“Ahh, yes, this… its not doing much truth be told. All its doing is reminding me of my wife, and what she would say if she saw me now. Clean up no doubt… ahh, lad, but you should have seen her. As beautiful as a striking sunset, strong like a lasting oak tree, calm and loving like all wives should be. We had no children, but that didn’t stop us being happy. We knew that to bring a child into this world would end in tears for war is all there is. But those moments with her…? Tone stopped and took a deep swig.

    Gale placed his hand on the broken man’s shoulder. He didn’t know what else to do.

    No-one did.

    A Good Day to Die

    Gale crouched low and felt the soft earth sink beneath the weight of his knee. The stream bubbled along pleasantly before him, cutting its way through the forest like a giant snake. Gale dipped his hand in it and smiled. The cold was refreshing. Further along the stream Tone was already submerged naked in the water. He was washing himself thoroughly.

    The day was warm and calm. Streams of light filtered through the canopy of intertwined leaves above, striking the stream and forest floor with a pale beauty Gale had rarely relished before. Gale cupped his hands and moved his head towards the water. He washed his face, rejoiced at the cold water. Gale removed his top and picked his small sponge from out of his bag. He scrubbed his body hard until it felt raw.

    But he felt clean. The first time in a while. Too much underground living had spoiled his hygiene. It was a pity only Tone was the other man who felt the need to wash himself of dirt.

    They were worse than animals, stewing in their own filth day-in-day-out. Being outside was a real pleasure and something Gale realised he took for granted. Before the war, he had not been forced to spend time in a room for longer than he wanted. Now it seemed like the only logical choice.

    He took deep breaths of the fresh air while his body dripped with water. He didn’t dry himself, he wanted to feel the sensation of something other than sticky sweat and fear.

    Perhaps it could wash away all the pain as well. That was wishful thinking, Gale knew. There was no chance for anything now that the Orks were here. Not even the Space Marines could stop them.

    A clucking sound above brought him out of thought. An orange Cluckoo stood thrashing its wings on a tall tree branch overhanging the stream. The sound reminded Gale of the old clocks he had seen in museums from his youth. Of the Cluckoo which sang the day he had met Valine in the Forums of Agrippa, and the day they had made love.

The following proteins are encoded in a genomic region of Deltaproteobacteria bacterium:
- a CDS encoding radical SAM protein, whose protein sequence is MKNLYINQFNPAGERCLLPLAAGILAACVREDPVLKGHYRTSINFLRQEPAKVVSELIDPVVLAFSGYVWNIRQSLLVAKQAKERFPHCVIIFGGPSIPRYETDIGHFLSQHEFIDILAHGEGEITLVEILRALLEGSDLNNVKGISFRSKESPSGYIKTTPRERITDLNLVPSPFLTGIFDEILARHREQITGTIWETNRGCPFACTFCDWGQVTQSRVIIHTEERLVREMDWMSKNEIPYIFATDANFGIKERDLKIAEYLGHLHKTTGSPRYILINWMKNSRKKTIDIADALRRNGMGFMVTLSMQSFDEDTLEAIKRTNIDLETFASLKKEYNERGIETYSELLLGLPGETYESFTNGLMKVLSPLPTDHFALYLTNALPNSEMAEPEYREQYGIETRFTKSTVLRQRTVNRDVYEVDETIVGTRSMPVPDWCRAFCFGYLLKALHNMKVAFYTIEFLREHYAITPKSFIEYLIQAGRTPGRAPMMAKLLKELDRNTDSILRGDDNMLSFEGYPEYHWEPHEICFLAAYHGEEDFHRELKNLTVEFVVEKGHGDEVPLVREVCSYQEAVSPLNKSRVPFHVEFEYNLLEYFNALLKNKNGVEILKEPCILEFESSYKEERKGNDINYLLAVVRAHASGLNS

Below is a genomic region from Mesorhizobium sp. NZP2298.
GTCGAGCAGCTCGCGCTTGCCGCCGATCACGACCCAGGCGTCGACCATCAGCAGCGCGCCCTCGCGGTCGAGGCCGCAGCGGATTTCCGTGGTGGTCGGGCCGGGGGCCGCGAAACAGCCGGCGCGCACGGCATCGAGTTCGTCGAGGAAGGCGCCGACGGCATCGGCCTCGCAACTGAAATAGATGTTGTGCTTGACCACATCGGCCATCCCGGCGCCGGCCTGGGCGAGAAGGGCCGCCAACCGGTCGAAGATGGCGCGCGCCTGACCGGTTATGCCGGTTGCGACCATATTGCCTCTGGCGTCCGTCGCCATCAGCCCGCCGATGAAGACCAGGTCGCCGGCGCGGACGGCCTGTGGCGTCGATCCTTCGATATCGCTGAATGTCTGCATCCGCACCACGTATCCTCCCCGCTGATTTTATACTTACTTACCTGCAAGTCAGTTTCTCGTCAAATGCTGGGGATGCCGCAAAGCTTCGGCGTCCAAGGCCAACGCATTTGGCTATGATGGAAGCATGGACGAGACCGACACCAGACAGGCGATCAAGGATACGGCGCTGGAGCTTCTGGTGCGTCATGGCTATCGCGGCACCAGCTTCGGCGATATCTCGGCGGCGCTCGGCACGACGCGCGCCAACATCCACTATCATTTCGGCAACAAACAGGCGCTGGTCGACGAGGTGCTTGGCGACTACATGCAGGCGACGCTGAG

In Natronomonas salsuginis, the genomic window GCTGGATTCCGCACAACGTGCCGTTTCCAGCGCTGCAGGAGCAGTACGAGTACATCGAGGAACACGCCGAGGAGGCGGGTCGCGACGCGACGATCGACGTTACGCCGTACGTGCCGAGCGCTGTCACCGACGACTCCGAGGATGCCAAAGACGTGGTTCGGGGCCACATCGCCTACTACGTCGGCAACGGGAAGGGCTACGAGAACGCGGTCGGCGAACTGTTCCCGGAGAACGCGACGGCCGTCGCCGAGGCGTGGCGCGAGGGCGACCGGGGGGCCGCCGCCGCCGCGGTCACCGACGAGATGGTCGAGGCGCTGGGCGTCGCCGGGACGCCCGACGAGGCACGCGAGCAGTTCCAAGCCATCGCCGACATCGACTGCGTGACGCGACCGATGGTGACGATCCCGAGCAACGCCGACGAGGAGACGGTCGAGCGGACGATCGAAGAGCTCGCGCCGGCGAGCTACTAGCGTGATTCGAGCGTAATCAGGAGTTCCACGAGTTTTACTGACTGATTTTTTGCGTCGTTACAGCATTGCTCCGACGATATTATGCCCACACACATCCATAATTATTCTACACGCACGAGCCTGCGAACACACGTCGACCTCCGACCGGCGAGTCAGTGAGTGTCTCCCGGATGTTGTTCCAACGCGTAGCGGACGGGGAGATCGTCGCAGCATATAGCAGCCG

He tried to picture her face again, the flowing brown hair which stopped below her slender shoulders. He was losing more of her each new day Gale continued living. He had heard time did this, though it was not something he expected himself with her. She had been life… even with the strict guard routines Gale had found time to himself. That time was always spent with her.

    Two years had gone since he had last seen her face, moments before her cremation. Lying cold and pale within a wooden coffin of simple build, though he had tried to buy her the best.

    “Aren’t you going to dive in then?? Tone’s voice broke his chain of thought. He was moving upwards through the stream, as naked as the day he was born.

    “For the Emperor man, cover yourself!? Gale said.

    “Nothing to be ashamed of, son, unless you have reason to feel ashamed.? Tone laughed and ducked back into the water. Gale laughed.

    “I wouldn’t swim naked in here with you if we were the last two people alive…? his words trailed off as he realised how close to the mark his words really were.

    * * *

    The Orks had been moving out all day. Leonidas watched them stomping off north, towards the human stronghold that still offered resistence. The war boss, Forbog, remained behind overseeing the movement. His headquarters, a shoddy reconstructed taxi-rack, glittered in the night with orange light. Large forms moved backwards and forwards outside the open doorway. The figures were armoured and well equipped. Leonidas guessed they were the Ork leaders bodyguard, the toughest Orks in its army.

    He moved with speed in the darkness. The first Ork was a brute, with a large off-set jaw and small nose. It squirmed in his grip as he snuck up behind it and moved his arms around it. One swift movement, a crack of bone and Leonidas had broken its neck.

    Lifeless, the marine dropped the body to the ground. He looked about him and moved to his next target fifteen metres away. Leonidas whipped out his combat knife and launched it into the beasts face. It crunched in with brutal force and knocked the Ork backwards into a wall.

    Leonidas moved over to the quivering body and drew the blade free. Ork blood dripped from its silver finish. It was a pair next. They were smaller but still broadly built. Leonidas charged towards them from a corner and out of the darkness. He crashed into the first one and sent his helmeted head towards its own Ork features.

    The Ork collapsed, splattering his armour with blood. The other Ork tried to squeeze off a round but the marine moved fast. He sliced the creatures wrist off holding the weapon. It stared transfixed as it watched its hand fall. Leonidas did not leave the Ork time to ponder. If it were capable of that.

    He lunged forward and forced its head down into his blade. It writhed for a moment before Leonidas let it drop to the floor. The other Ork stirred but Leonidas was quickly on it.